1280x960 High Resolution Widescreen Wallpaper D...
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Bubbling up from the font of dark knowledge, ndix UR presents KotOR High Resolution Menus, a UI mod package providing full high resolution menu and UI support for Knights of the Old Republic. The tyrrany of 640x480 menus and 6-item lists is over.
Normally, when you increase the game's resolution using a widescreen patcher like UniWS, the menus stay very small in the middle of the screen and the borders get larger. This package is designed to be used *after* the widescreen patcher has done its work. It scales the menu screens up so that they fill the screen.
The primary reason for this move was considered to be production efficiency: Since display panels for TVs use the 16:9 aspect ratio, it became more efficient for display manufacturers to produce computer display panels in the same aspect ratio. A 2008 report by DisplaySearch also cited several other reasons, including the ability for PC and monitor manufacturers to expand their product ranges by offering products with wider screens and higher resolutions. This helped consumers adopt such products more easily, \"stimulating the growth of the notebook PC and LCD monitor market\".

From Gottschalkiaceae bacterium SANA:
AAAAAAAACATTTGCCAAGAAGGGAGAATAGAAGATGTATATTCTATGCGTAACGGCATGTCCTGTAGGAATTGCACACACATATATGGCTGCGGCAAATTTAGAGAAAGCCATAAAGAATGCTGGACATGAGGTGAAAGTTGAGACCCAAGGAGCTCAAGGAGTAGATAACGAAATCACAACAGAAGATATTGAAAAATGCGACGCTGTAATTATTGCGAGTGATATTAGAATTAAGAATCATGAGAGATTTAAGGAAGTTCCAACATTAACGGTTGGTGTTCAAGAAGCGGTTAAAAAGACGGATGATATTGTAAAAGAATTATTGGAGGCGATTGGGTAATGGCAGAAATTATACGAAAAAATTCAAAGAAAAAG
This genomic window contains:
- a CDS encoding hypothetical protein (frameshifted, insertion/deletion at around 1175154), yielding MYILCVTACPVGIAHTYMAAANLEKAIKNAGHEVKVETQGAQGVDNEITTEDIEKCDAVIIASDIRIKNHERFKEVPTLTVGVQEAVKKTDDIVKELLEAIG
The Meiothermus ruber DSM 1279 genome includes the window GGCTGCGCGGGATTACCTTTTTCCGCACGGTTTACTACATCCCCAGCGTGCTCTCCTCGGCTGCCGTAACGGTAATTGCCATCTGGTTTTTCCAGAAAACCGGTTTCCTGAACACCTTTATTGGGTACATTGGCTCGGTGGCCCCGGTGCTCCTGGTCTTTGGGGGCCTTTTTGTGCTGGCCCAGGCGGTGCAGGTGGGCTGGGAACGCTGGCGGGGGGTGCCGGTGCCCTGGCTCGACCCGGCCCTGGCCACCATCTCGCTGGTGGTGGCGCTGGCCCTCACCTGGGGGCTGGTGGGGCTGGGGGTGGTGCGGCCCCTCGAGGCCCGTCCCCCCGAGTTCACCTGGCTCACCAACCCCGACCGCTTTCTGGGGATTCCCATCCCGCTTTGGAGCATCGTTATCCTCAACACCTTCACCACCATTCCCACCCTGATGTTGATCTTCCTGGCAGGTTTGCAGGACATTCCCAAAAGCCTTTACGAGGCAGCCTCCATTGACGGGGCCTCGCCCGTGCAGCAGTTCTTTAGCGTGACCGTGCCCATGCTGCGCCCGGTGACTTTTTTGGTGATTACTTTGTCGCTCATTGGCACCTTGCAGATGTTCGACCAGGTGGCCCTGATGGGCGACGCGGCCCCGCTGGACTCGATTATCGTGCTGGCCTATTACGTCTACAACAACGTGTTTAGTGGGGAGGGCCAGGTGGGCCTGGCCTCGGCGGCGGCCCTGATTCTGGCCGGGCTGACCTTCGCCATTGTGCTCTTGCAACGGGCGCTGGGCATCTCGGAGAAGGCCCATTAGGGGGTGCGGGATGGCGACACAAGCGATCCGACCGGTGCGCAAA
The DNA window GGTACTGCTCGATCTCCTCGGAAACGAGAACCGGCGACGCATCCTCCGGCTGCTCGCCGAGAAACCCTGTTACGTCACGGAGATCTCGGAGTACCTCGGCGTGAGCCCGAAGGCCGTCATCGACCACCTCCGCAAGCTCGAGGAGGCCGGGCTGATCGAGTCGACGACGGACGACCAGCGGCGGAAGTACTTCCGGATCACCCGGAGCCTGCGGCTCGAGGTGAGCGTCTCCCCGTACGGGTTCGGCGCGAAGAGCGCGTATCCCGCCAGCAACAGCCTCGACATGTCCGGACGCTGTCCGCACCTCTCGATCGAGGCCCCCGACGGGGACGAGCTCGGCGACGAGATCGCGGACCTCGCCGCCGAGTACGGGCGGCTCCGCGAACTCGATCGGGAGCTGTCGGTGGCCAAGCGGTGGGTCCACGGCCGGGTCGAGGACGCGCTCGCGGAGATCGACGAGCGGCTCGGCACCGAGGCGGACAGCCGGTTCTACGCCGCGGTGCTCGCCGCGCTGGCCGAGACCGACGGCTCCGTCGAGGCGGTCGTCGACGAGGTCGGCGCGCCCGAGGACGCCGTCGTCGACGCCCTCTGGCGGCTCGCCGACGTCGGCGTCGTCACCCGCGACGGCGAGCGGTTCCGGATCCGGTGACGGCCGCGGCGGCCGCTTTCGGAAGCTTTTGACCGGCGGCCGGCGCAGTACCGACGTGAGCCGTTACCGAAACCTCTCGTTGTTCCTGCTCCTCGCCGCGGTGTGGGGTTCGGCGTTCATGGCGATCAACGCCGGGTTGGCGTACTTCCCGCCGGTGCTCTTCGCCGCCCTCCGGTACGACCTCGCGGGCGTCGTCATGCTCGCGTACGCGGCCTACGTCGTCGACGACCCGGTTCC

Both the Dell UltraSharp U4021QW and Dell S3422DW have 21:9 aspect ratios. But one is a $2,000 monitor and one is a $429 monitor. Clearly there are differences. The more-expensive monitor has a higher resolution. It displays 5,120 pixels horizontally and 2,160 pixels vertically. The less-expensive monitor displays 3,440 pixels horizontally and 1,440 pixels vertically.
Practically, the second monitor shows less detail. While both might display the same image, the details of the lower-resolution monitor will be a bit more chunky than those of the higher-resolution monitor. Both of these monitors show images in enough detail that most people won't see the difference, but if you're a designer or artist, or you're looking at a lot of small text, you'll definitely notice the decrease in detail on the lower-cost monitor.
It's worth noting that laptops often have higher PPIs than bigger monitors. If you're doing a lot of high-resolution photo editing, for instance, the PPI of a 'mainstream' monitor might prove problematic when you're looking at the image on the display vs. on the laptop.
Here's a performance tip: if you want to use all the resolution of a super-dense screen, make sure you choose a processor and display chipset beefy enough to push all those pixels to the display. My general guideline is that base-level chipsets don't match well with super high-resolution displays, but more-powerful chipsets can handle denser displays with more pixels. 59ce067264